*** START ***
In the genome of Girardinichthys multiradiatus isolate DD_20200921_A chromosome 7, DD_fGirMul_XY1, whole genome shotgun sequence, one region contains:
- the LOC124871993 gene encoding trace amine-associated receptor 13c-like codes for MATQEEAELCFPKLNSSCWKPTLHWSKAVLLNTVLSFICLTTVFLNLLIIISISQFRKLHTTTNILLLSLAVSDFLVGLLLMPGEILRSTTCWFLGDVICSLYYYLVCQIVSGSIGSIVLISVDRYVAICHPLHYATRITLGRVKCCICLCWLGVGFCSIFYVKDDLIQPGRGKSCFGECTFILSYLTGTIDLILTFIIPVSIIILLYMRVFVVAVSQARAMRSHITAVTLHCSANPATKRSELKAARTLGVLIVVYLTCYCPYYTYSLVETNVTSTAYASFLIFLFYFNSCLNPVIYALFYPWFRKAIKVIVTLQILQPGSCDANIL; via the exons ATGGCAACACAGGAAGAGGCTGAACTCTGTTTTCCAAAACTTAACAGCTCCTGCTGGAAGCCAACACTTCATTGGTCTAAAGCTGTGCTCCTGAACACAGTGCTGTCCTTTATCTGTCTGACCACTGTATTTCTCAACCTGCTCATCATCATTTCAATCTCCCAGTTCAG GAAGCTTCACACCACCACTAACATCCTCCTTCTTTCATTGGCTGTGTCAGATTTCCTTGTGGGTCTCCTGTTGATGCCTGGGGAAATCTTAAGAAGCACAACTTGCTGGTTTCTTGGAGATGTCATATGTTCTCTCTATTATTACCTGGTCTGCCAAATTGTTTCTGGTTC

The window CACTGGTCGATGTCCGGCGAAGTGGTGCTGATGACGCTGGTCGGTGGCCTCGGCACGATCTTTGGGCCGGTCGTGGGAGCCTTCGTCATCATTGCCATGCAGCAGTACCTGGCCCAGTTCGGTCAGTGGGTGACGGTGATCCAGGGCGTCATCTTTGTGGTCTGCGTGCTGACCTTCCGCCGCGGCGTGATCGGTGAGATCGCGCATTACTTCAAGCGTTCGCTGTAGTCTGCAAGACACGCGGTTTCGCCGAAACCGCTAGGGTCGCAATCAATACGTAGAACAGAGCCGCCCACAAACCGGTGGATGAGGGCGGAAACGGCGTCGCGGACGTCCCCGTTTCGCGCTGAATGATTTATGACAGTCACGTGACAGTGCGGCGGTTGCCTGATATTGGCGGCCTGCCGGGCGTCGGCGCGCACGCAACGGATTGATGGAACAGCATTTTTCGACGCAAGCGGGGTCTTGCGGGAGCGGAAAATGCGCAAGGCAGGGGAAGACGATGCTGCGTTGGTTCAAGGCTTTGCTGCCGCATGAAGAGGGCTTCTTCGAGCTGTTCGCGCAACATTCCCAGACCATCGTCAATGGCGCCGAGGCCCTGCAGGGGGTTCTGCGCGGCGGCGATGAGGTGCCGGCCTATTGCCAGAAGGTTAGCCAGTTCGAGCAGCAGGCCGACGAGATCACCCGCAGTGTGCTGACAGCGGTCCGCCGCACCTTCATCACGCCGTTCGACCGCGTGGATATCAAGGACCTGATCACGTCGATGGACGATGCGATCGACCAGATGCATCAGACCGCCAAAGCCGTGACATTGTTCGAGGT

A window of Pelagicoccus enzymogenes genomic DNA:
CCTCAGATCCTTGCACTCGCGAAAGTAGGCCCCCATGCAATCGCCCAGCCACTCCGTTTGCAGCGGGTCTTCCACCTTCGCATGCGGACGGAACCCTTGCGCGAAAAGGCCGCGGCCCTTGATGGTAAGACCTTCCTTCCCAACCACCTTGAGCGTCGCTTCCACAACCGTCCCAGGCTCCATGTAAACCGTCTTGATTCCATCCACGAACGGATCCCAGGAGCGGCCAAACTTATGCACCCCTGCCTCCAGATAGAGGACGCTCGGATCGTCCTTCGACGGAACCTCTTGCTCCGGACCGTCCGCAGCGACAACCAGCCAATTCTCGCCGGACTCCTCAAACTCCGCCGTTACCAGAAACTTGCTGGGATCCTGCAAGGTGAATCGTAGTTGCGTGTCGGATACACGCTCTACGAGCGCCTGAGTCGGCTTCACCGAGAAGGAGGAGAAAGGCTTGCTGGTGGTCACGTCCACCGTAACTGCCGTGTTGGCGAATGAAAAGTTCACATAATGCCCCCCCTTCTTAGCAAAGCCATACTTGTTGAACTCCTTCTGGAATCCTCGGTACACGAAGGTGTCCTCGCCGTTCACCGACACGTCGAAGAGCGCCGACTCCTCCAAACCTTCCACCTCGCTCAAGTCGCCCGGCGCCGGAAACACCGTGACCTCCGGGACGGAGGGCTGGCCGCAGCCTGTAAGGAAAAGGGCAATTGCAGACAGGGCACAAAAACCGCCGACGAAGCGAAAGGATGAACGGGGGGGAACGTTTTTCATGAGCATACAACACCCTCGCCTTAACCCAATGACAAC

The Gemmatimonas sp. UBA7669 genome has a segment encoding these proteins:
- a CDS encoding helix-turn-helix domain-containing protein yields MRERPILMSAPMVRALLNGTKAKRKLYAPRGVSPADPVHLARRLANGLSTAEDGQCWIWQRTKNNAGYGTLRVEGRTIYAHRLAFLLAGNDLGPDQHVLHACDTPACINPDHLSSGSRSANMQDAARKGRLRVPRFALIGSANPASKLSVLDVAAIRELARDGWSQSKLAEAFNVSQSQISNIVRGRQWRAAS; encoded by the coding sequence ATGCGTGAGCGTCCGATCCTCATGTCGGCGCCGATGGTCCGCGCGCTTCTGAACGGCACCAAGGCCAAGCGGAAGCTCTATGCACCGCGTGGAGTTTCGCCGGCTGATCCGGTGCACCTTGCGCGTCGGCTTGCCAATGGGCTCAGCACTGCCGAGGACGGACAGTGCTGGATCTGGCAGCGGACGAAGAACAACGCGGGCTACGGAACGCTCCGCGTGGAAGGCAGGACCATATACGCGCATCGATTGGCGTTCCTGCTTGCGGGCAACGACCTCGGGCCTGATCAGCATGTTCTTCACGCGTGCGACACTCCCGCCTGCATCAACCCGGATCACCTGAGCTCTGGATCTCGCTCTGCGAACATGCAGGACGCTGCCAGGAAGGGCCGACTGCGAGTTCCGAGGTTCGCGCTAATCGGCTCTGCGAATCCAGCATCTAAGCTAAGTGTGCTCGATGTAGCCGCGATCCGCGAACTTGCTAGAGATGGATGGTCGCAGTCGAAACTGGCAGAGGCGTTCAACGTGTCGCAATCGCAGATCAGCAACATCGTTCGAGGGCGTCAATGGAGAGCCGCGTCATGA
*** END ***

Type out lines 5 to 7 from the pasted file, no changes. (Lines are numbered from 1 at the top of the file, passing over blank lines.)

CCTCAGATCCTTGCACTCGCGAAAGTAGGCCCCCATGCAATCGCCCAGCCACTCCGTTTGCAGCGGGTCTTCCACCTTCGCATGCGGACGGAACCCTTGCGCGAAAAGGCCGCGGCCCTTGATGGTAAGACCTTCCTTCCCAACCACCTTGAGCGTCGCTTCCACAACCGTCCCAGGCTCCATGTAAACCGTCTTGATTCCATCCACGAACGGATCCCAGGAGCGGCCAAACTTATGCACCCCTGCCTCCAGATAGAGGACGCTCGGATCGTCCTTCGACGGAACCTCTTGCTCCGGACCGTCCGCAGCGACAACCAGCCAATTCTCGCCGGACTCCTCAAACTCCGCCGTTACCAGAAACTTGCTGGGATCCTGCAAGGTGAATCGTAGTTGCGTGTCGGATACACGCTCTACGAGCGCCTGAGTCGGCTTCACCGAGAAGGAGGAGAAAGGCTTGCTGGTGGTCACGTCCACCGTAACTGCCGTGTTGGCGAATGAAAAGTTCACATAATGCCCCCCCTTCTTAGCAAAGCCATACTTGTTGAACTCCTTCTGGAATCCTCGGTACACGAAGGTGTCCTCGCCGTTCACCGACACGTCGAAGAGCGCCGACTCCTCCAAACCTTCCACCTCGCTCAAGTCGCCCGGCGCCGGAAACACCGTGACCTCCGGGACGGAGGGCTGGCCGCAGCCTGTAAGGAAAAGGGCAATTGCAGACAGGGCACAAAAACCGCCGACGAAGCGAAAGGATGAACGGGGGGGAACGTTTTTCATGAGCATACAACACCCTCGCCTTAACCCAATGACAAC

The Gemmatimonas sp. UBA7669 genome has a segment encoding these proteins:
- a CDS encoding helix-turn-helix domain-containing protein yields MRERPILMSAPMVRALLNGTKAKRKLYAPRGVSPADPVHLARRLANGLSTAEDGQCWIWQRTKNNAGYGTLRVEGRTIYAHRLAFLLAGNDLGPDQHVLHACDTPACINPDHLSSGSRSANMQDAARKGRLRVPRFALIGSANPASKLSVLDVAAIRELARDGWSQSKLAEAFNVSQSQISNIVRGRQWRAAS; encoded by the coding sequence ATGCGTGAGCGTCCGATCCTCATGTCGGCGCCGATGGTCCGCGCGCTTCTGAACGGCACCAAGGCCAAGCGGAAGCTCTATGCACCGCGTGGAGTTTCGCCGGCTGATCCGGTGCACCTTGCGCGTCGGCTTGCCAATGGGCTCAGCACTGCCGAGGACGGACAGTGCTGGATCTGGCAGCGGACGAAGAACAACGCGGGCTACGGAACGCTCCGCGTGGAAGGCAGGACCATATACGCGCATCGATTGGCGTTCCTGCTTGCGGGCAACGACCTCGGGCCTGATCAGCATGTTCTTCACGCGTGCGACACTCCCGCCTGCATCAACCCGGATCACCTGAGCTCTGGATCTCGCTCTGCGAACATGCAGGACGCTGCCAGGAAGGGCCGACTGCGAGTTCCGAGGTTCGCGCTAATCGGCTCTGCGAATCCAGCATCTAAGCTAAGTGTGCTCGATGTAGCCGCGATCCGCGAACTTGCTAGAGATGGATGGTCGCAGTCGAAACTGGCAGAGGCGTTCAACGTGTCGCAATCGCAGATCAGCAACATCGTTCGAGGGCGTCAATGGAGAGCCGCGTCATGA